Developments in generative AI may exacerbate this risk. We could be facing a world in which AI-model interfaces are the new gatekeepers of knowledge, and people are prompting chatbots instead of reading encyclopedias. And the Share Alike clause, explicitly designed to address this threat of enclosure (or exploitation), no longer seems to be a viable defense. Due to the specificity and complexity of AI development lifecycles, content reuse often does not fit the concepts on which this clause depends, such as copying content and creating derivatives.

By fully opening up its resources and paying attention to the way they are structured and documented, Wikipedia is radically setting itself up for its replacement by generative AI. Especially if the very models trained on Wikipedia begin to create content for the encyclopedia — quickly pushing human editors out of the loop, the knowledge could still be accessible (there are good reasons and strong advocates for keeping AI results in the public domain), but the permaculture model Mazgal proposes would no longer exist.

and an opening

However, this situation can also be seen as an opportunity. My source of optimism comes from observing the Wikimedia Enterprise initiative, which launched in 2021. It offers paid, enterprise-grade APIs suitable for building commercial solutions on top of Wikipedia content. And Google is one of its first customers (the second is the Internet Archive). The service is voluntary, but it provides a model that addresses the challenge of disintermediation and offers a solution that increases Wikimedia’s sustainability. As such, it should be seen as a significant innovation regarding the stewardship of free knowledge.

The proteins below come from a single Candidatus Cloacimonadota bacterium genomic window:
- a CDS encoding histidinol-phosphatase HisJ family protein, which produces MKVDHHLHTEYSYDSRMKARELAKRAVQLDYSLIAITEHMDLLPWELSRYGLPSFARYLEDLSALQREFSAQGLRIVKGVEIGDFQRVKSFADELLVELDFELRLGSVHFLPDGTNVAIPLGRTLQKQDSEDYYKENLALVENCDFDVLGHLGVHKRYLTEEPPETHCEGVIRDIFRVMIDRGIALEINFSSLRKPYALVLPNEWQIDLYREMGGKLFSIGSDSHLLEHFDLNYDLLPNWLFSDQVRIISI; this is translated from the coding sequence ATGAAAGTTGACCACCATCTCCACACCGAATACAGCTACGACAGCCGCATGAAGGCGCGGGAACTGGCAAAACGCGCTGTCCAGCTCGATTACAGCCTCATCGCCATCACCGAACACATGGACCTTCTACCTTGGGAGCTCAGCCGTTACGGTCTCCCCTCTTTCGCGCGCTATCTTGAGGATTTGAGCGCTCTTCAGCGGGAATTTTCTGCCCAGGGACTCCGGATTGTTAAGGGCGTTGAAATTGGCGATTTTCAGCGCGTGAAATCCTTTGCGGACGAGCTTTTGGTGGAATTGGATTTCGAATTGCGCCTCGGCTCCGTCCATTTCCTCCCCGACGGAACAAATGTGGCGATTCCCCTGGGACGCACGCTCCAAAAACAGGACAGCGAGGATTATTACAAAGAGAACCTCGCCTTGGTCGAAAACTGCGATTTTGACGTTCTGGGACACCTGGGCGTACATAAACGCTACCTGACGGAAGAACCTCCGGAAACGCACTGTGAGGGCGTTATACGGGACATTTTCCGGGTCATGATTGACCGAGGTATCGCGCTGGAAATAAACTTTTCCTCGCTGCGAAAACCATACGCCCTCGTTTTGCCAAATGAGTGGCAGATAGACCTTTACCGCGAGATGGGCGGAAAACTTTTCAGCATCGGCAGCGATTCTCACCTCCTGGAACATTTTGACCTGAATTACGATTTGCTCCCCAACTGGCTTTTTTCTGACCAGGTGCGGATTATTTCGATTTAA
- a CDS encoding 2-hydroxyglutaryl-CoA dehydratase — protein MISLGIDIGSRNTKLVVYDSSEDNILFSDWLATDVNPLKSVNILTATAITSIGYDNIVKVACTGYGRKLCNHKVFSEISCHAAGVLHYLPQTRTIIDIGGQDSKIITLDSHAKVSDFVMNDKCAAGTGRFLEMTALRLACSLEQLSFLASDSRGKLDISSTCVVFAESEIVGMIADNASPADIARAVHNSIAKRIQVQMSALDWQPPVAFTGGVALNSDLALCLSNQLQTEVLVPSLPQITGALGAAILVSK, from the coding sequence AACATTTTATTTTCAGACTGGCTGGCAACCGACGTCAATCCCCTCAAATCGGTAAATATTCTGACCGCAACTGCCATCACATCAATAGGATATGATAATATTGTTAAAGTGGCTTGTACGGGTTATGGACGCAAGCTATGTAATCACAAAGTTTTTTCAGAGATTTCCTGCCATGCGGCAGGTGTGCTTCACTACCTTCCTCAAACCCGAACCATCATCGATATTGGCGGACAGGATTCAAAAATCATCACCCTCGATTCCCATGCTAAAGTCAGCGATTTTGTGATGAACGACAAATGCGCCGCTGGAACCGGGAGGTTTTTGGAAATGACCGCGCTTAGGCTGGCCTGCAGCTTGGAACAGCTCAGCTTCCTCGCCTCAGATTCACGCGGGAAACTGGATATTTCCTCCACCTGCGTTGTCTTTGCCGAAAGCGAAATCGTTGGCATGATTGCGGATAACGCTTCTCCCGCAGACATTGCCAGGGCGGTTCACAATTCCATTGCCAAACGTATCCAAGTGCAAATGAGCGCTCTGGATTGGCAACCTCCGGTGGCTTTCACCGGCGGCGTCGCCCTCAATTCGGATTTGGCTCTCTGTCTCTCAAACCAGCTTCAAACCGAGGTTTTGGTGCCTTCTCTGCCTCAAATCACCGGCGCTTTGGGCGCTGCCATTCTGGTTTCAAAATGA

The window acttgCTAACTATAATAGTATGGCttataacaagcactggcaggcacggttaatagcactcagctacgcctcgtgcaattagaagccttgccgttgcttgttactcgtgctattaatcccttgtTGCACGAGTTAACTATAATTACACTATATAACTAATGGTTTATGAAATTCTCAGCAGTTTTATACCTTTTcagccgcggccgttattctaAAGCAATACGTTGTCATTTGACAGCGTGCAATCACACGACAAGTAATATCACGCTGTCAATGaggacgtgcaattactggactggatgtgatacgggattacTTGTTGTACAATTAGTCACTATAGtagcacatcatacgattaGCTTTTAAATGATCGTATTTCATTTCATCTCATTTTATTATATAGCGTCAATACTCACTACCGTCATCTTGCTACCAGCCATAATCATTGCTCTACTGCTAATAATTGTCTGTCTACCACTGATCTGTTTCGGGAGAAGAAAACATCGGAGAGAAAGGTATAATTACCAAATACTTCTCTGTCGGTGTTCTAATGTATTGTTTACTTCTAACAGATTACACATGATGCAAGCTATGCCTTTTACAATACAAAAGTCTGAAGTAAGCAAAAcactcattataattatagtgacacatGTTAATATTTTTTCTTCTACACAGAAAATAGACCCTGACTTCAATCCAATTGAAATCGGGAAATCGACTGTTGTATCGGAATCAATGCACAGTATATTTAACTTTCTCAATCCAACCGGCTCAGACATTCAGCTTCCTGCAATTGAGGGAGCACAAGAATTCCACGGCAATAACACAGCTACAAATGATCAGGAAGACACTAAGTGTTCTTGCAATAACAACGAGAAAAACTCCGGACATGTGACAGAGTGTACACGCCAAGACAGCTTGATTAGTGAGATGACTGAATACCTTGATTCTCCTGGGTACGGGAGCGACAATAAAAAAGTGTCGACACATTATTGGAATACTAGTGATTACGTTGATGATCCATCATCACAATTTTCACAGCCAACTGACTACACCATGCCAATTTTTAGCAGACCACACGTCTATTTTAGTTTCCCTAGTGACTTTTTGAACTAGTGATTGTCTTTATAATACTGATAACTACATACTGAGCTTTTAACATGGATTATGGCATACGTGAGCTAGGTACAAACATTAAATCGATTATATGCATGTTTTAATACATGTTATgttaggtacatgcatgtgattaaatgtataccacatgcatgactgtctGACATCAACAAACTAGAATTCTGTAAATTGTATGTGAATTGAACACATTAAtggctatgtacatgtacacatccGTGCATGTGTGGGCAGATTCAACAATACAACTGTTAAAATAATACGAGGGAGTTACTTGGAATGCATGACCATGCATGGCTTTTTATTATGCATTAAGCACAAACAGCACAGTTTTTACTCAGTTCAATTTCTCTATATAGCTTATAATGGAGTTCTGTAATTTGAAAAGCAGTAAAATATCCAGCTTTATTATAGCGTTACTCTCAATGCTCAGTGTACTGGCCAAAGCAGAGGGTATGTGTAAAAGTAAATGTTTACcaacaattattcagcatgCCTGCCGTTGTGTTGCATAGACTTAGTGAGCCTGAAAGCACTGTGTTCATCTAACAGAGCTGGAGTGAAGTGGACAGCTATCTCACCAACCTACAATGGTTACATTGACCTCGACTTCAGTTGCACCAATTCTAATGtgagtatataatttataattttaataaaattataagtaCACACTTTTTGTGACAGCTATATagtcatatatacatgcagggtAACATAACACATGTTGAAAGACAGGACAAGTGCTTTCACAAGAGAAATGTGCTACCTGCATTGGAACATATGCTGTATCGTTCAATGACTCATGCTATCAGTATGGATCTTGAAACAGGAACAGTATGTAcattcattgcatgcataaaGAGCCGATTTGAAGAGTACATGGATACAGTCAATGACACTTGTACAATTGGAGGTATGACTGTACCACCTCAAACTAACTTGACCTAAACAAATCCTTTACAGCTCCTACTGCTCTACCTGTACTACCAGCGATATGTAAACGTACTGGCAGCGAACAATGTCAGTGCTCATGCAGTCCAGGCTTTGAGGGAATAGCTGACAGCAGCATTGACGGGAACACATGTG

From a 2023 perspective, this initiative should be seen as an essential development in ensuring fair value chains in the field of AI development. It addresses one of the main concerns: when data is used to train AI systems, those who create the data are not compensated for their work.

So, I would suggest treating the Wikimedia Enterprise program as a founding stone for WikiAI. It is an initiative that shows what a proactive, optimistic approach to AI systems and free knowledge can look like.

Consequently, the Wikimedia Enterprise program should be regarded as the cornerstone of WikiAI. It is an initiative that shows what a proactive, optimistic approach to AI systems and free knowledge can look like. In the second part of this post, I will outline this approach in more detail.

The second part of this case study can be found here.

I’m grateful to Anna Mazgal and Paul Keller for their feedback on this piece. Anna’s “permaculture of open” concept is an excellent way of framing the new open. On the other hand, Paul has provided valuable ideas about how the Share Alike clause, fundamental to Wikipedia’s model of free knowledge, breaks into AI development life cycles.

Alek Tarkowski